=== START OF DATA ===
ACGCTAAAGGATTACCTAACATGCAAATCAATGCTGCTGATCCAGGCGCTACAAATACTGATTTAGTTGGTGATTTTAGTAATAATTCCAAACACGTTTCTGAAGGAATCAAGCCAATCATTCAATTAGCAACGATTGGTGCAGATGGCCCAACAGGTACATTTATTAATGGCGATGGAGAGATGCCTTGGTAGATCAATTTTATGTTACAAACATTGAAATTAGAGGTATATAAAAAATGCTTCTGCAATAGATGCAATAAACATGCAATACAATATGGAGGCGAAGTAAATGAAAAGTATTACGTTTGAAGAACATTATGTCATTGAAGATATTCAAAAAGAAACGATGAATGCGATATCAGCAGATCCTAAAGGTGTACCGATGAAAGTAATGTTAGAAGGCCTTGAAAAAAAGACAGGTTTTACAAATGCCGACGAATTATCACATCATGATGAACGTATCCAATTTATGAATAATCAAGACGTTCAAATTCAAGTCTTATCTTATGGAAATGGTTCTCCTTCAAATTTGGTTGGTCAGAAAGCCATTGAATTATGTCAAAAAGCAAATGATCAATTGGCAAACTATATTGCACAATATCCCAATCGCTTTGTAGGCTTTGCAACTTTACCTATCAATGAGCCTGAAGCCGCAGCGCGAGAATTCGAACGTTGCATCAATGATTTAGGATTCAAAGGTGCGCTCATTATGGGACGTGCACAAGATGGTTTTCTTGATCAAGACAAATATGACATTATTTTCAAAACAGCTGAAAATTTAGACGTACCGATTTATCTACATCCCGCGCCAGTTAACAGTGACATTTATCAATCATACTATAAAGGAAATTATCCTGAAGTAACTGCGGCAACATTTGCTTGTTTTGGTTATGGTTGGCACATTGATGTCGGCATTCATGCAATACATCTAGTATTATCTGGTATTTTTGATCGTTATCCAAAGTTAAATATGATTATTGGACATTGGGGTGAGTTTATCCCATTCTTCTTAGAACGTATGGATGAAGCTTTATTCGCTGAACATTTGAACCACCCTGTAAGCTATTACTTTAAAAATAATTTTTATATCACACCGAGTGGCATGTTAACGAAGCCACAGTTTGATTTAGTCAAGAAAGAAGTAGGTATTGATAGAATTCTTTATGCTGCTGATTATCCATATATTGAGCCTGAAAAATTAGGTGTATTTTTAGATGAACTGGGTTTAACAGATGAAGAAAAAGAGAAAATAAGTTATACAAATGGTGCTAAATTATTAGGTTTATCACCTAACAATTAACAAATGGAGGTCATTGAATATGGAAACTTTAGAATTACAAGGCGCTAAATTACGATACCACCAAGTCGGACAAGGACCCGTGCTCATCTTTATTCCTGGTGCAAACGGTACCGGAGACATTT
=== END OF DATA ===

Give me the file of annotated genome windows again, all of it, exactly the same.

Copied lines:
ACGCTAAAGGATTACCTAACATGCAAATCAATGCTGCTGATCCAGGCGCTACAAATACTGATTTAGTTGGTGATTTTAGTAATAATTCCAAACACGTTTCTGAAGGAATCAAGCCAATCATTCAATTAGCAACGATTGGTGCAGATGGCCCAACAGGTACATTTATTAATGGCGATGGAGAGATGCCTTGGTAGATCAATTTTATGTTACAAACATTGAAATTAGAGGTATATAAAAAATGCTTCTGCAATAGATGCAATAAACATGCAATACAATATGGAGGCGAAGTAAATGAAAAGTATTACGTTTGAAGAACATTATGTCATTGAAGATATTCAAAAAGAAACGATGAATGCGATATCAGCAGATCCTAAAGGTGTACCGATGAAAGTAATGTTAGAAGGCCTTGAAAAAAAGACAGGTTTTACAAATGCCGACGAATTATCACATCATGATGAACGTATCCAATTTATGAATAATCAAGACGTTCAAATTCAAGTCTTATCTTATGGAAATGGTTCTCCTTCAAATTTGGTTGGTCAGAAAGCCATTGAATTATGTCAAAAAGCAAATGATCAATTGGCAAACTATATTGCACAATATCCCAATCGCTTTGTAGGCTTTGCAACTTTACCTATCAATGAGCCTGAAGCCGCAGCGCGAGAATTCGAACGTTGCATCAATGATTTAGGATTCAAAGGTGCGCTCATTATGGGACGTGCACAAGATGGTTTTCTTGATCAAGACAAATATGACATTATTTTCAAAACAGCTGAAAATTTAGACGTACCGATTTATCTACATCCCGCGCCAGTTAACAGTGACATTTATCAATCATACTATAAAGGAAATTATCCTGAAGTAACTGCGGCAACATTTGCTTGTTTTGGTTATGGTTGGCACATTGATGTCGGCATTCATGCAATACATCTAGTATTATCTGGTATTTTTGATCGTTATCCAAAGTTAAATATGATTATTGGACATTGGGGTGAGTTTATCCCATTCTTCTTAGAACGTATGGATGAAGCTTTATTCGCTGAACATTTGAACCACCCTGTAAGCTATTACTTTAAAAATAATTTTTATATCACACCGAGTGGCATGTTAACGAAGCCACAGTTTGATTTAGTCAAGAAAGAAGTAGGTATTGATAGAATTCTTTATGCTGCTGATTATCCATATATTGAGCCTGAAAAATTAGGTGTATTTTTAGATGAACTGGGTTTAACAGATGAAGAAAAAGAGAAAATAAGTTATACAAATGGTGCTAAATTATTAGGTTTATCACCTAACAATTAACAAATGGAGGTCATTGAATATGGAAACTTTAGAATTACAAGGCGCTAAATTACGATACCACCAAGTCGGACAAGGACCCGTGCTCATCTTTATTCCTGGTGCAAACGGTACCGGAGACATTT